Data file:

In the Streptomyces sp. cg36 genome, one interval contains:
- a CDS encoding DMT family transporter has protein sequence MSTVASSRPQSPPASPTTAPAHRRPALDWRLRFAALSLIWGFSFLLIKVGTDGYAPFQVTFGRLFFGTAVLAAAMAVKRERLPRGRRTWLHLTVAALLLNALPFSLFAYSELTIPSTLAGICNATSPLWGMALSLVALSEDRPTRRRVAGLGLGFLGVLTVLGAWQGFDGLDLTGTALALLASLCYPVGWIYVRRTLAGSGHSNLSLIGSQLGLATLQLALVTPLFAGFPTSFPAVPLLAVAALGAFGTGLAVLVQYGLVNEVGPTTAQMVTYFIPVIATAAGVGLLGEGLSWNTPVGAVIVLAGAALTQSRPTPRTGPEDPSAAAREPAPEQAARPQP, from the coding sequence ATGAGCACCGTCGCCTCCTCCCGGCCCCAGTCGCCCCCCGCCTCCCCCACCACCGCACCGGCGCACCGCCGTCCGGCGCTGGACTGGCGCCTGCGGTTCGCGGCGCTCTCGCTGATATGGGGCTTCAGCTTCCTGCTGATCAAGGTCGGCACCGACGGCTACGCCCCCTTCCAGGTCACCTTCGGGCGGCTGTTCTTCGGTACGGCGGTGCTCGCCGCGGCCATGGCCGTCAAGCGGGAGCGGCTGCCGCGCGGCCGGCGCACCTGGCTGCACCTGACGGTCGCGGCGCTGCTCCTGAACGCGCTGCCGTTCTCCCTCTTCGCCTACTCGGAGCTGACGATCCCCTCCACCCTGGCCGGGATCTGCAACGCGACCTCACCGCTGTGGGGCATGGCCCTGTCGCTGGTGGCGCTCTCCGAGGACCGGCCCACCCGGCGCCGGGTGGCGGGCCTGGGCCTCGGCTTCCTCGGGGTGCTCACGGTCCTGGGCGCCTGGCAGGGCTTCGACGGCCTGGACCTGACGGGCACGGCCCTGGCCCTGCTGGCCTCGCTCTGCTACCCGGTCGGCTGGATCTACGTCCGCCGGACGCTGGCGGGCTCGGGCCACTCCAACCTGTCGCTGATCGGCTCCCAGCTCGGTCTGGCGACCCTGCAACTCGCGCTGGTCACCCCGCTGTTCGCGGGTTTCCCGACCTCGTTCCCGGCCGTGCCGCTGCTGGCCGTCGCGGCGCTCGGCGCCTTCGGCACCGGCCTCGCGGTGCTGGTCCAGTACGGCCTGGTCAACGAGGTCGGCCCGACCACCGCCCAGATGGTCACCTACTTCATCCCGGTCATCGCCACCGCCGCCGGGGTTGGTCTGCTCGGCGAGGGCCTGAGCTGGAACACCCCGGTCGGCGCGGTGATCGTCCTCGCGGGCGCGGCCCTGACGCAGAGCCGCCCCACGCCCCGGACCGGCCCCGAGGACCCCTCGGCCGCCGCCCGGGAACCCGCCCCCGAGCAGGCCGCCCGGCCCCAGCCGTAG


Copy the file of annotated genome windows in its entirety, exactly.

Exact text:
In the Streptomyces sp. cg36 genome, one interval contains:
- a CDS encoding DMT family transporter has protein sequence MSTVASSRPQSPPASPTTAPAHRRPALDWRLRFAALSLIWGFSFLLIKVGTDGYAPFQVTFGRLFFGTAVLAAAMAVKRERLPRGRRTWLHLTVAALLLNALPFSLFAYSELTIPSTLAGICNATSPLWGMALSLVALSEDRPTRRRVAGLGLGFLGVLTVLGAWQGFDGLDLTGTALALLASLCYPVGWIYVRRTLAGSGHSNLSLIGSQLGLATLQLALVTPLFAGFPTSFPAVPLLAVAALGAFGTGLAVLVQYGLVNEVGPTTAQMVTYFIPVIATAAGVGLLGEGLSWNTPVGAVIVLAGAALTQSRPTPRTGPEDPSAAAREPAPEQAARPQP, from the coding sequence ATGAGCACCGTCGCCTCCTCCCGGCCCCAGTCGCCCCCCGCCTCCCCCACCACCGCACCGGCGCACCGCCGTCCGGCGCTGGACTGGCGCCTGCGGTTCGCGGCGCTCTCGCTGATATGGGGCTTCAGCTTCCTGCTGATCAAGGTCGGCACCGACGGCTACGCCCCCTTCCAGGTCACCTTCGGGCGGCTGTTCTTCGGTACGGCGGTGCTCGCCGCGGCCATGGCCGTCAAGCGGGAGCGGCTGCCGCGCGGCCGGCGCACCTGGCTGCACCTGACGGTCGCGGCGCTGCTCCTGAACGCGCTGCCGTTCTCCCTCTTCGCCTACTCGGAGCTGACGATCCCCTCCACCCTGGCCGGGATCTGCAACGCGACCTCACCGCTGTGGGGCATGGCCCTGTCGCTGGTGGCGCTCTCCGAGGACCGGCCCACCCGGCGCCGGGTGGCGGGCCTGGGCCTCGGCTTCCTCGGGGTGCTCACGGTCCTGGGCGCCTGGCAGGGCTTCGACGGCCTGGACCTGACGGGCACGGCCCTGGCCCTGCTGGCCTCGCTCTGCTACCCGGTCGGCTGGATCTACGTCCGCCGGACGCTGGCGGGCTCGGGCCACTCCAACCTGTCGCTGATCGGCTCCCAGCTCGGTCTGGCGACCCTGCAACTCGCGCTGGTCACCCCGCTGTTCGCGGGTTTCCCGACCTCGTTCCCGGCCGTGCCGCTGCTGGCCGTCGCGGCGCTCGGCGCCTTCGGCACCGGCCTCGCGGTGCTGGTCCAGTACGGCCTGGTCAACGAGGTCGGCCCGACCACCGCCCAGATGGTCACCTACTTCATCCCGGTCATCGCCACCGCCGCCGGGGTTGGTCTGCTCGGCGAGGGCCTGAGCTGGAACACCCCGGTCGGCGCGGTGATCGTCCTCGCGGGCGCGGCCCTGACGCAGAGCCGCCCCACGCCCCGGACCGGCCCCGAGGACCCCTCGGCCGCCGCCCGGGAACCCGCCCCCGAGCAGGCCGCCCGGCCCCAGCCGTAG